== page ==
Barcelona 3 Bayern Munich 0 player ratings: Lionel Messi scores twice - but does he score highest in our ratings?

Barcelona vs Bayern Munich player ratings

Lionel Messi scores twice - but does he score highest in our ratings?
Martin Guptill: Explosive New Zealand batsman who sets the range for Kiwis' big guns

Explosive batsman who sets the range for Kiwis' big guns

Martin Guptill has smashed early runs for Derbyshire and tells Richard Edwards to expect more from the 'freakish' Brendon McCullum and his buoyant team during their tour of England
General Election 2015: Ed Miliband's unlikely journey from hapless geek to heart-throb

Miliband's unlikely journey from hapless geek to heart-throb

He was meant to be Labour's biggest handicap - but has become almost an asset
General Election 2015: A guide to the smaller parties, from the the National Health Action Party to the Church of the Militant Elvis Party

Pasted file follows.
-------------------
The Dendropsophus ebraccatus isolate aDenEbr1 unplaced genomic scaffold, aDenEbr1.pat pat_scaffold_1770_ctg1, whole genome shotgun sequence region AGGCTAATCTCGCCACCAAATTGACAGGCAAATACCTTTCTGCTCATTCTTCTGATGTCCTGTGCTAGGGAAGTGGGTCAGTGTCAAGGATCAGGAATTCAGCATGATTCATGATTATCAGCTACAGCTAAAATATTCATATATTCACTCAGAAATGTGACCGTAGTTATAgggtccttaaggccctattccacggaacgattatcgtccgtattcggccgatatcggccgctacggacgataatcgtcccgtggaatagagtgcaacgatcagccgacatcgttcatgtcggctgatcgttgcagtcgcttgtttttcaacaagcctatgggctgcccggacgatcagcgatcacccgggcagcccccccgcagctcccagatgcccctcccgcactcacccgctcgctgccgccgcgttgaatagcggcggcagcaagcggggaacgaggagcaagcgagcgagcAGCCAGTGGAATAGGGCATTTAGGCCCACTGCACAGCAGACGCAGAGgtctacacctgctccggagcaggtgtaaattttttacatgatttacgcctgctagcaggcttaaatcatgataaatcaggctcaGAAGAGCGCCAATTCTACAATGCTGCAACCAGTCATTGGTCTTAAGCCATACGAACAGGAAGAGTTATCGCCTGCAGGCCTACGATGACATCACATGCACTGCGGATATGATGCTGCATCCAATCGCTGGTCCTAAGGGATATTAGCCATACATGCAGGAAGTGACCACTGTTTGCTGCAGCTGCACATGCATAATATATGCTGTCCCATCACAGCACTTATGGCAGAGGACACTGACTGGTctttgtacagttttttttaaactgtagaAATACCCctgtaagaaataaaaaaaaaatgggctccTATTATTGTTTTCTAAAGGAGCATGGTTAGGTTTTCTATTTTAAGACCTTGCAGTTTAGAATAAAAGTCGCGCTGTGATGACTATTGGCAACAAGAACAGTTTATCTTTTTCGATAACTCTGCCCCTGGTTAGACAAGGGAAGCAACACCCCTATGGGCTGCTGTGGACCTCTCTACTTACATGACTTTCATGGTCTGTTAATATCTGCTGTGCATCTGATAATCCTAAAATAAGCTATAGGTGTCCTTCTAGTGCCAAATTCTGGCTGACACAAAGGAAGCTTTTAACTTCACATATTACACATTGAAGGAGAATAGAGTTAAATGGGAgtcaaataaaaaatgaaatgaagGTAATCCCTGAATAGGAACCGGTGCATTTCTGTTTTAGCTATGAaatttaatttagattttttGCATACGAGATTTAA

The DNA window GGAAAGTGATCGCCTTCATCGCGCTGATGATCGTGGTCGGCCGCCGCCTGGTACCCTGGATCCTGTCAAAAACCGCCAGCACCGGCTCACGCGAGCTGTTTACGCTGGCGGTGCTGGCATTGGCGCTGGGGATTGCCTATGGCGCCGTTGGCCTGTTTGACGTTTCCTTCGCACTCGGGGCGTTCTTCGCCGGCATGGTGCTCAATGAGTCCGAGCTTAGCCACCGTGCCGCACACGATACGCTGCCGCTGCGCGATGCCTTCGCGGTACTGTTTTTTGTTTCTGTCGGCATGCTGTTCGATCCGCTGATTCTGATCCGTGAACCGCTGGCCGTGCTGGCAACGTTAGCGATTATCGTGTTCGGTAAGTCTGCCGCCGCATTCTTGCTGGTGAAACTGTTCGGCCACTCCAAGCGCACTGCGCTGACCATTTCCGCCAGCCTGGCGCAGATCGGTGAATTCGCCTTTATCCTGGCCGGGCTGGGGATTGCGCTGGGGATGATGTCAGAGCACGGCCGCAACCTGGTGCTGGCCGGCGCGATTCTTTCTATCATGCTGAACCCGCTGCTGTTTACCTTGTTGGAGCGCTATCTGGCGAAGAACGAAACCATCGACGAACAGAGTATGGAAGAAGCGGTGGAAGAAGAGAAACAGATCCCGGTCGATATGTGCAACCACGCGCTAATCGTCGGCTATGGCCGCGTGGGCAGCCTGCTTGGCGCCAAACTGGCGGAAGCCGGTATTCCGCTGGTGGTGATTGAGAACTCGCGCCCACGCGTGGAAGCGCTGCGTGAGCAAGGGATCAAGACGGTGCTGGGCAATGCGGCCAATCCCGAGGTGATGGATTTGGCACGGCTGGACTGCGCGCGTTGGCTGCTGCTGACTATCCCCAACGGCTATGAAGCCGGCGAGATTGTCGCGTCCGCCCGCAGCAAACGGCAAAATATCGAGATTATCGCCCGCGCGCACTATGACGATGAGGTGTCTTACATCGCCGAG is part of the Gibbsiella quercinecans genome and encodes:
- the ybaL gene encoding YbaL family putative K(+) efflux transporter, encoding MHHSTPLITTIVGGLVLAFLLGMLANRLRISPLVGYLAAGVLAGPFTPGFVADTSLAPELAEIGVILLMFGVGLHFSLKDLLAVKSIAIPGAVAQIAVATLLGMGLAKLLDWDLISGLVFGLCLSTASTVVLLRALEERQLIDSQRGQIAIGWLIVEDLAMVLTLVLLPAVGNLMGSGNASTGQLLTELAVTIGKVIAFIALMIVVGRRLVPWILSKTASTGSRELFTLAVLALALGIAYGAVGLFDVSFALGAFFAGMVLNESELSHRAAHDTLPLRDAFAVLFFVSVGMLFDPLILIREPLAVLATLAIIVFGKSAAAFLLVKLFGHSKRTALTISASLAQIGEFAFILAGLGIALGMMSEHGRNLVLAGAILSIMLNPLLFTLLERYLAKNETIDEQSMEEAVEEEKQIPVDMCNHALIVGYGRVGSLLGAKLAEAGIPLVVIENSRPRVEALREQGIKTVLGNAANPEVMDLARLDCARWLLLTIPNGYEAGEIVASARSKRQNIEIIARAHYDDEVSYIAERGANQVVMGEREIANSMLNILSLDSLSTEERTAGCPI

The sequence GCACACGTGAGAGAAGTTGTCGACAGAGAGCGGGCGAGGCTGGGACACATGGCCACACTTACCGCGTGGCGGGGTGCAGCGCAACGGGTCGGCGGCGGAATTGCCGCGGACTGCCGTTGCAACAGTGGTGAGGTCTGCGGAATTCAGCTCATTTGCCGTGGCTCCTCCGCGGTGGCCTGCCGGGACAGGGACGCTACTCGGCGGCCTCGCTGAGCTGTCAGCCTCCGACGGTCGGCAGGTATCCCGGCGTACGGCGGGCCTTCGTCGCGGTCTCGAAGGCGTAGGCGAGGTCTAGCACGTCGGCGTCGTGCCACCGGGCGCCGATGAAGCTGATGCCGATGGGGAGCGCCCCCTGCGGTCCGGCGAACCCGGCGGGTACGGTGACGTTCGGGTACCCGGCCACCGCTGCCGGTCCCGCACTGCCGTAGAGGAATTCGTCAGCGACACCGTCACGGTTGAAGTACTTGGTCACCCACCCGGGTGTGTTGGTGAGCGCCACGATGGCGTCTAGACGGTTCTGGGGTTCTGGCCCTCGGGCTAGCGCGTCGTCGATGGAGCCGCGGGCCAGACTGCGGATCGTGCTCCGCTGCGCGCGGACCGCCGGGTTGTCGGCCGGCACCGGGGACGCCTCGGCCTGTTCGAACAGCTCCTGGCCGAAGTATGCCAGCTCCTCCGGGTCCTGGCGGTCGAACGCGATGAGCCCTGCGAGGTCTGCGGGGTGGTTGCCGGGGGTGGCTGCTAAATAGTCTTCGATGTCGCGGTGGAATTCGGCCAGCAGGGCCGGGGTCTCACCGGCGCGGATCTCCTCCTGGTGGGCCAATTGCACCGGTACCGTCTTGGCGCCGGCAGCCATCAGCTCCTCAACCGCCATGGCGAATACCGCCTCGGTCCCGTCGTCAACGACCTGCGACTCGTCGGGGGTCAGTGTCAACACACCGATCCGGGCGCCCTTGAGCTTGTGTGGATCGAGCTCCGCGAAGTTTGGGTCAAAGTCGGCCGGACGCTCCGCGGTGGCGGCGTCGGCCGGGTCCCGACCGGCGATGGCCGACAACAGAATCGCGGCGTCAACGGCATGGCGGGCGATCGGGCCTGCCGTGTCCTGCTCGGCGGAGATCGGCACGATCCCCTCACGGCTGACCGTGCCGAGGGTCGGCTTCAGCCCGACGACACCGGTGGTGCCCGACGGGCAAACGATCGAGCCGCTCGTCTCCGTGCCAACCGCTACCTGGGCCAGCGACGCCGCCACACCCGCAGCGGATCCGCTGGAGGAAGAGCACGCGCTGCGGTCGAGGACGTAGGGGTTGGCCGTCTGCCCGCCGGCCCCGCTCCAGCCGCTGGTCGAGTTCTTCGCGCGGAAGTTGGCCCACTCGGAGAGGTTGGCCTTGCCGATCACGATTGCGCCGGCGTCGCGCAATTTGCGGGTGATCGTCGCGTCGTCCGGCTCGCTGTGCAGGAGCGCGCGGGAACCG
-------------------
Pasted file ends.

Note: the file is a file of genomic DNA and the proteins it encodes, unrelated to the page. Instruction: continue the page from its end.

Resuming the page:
On the margins

From Militant Elvis to Women's Equality: a guide to the underdogs standing in the election
Amr Darrag: Ex-Muslim Brotherhood minister in exile still believes Egypt's military regime can be replaced with 'moderate' Islamic rule

'This is the battle of young Egypt for the future of our country'

Ex-Muslim Brotherhood minister Amr Darrag still believes the opposition can rid Egypt of its military regime and replace it with 'moderate' Islamic rule, he tells Robert Fisk
Why patients must rely less on doctors: Improving our own health is the 'blockbuster drug of the century'

Why patients must rely less on doctors

Improving our own health is the 'blockbuster drug of the century'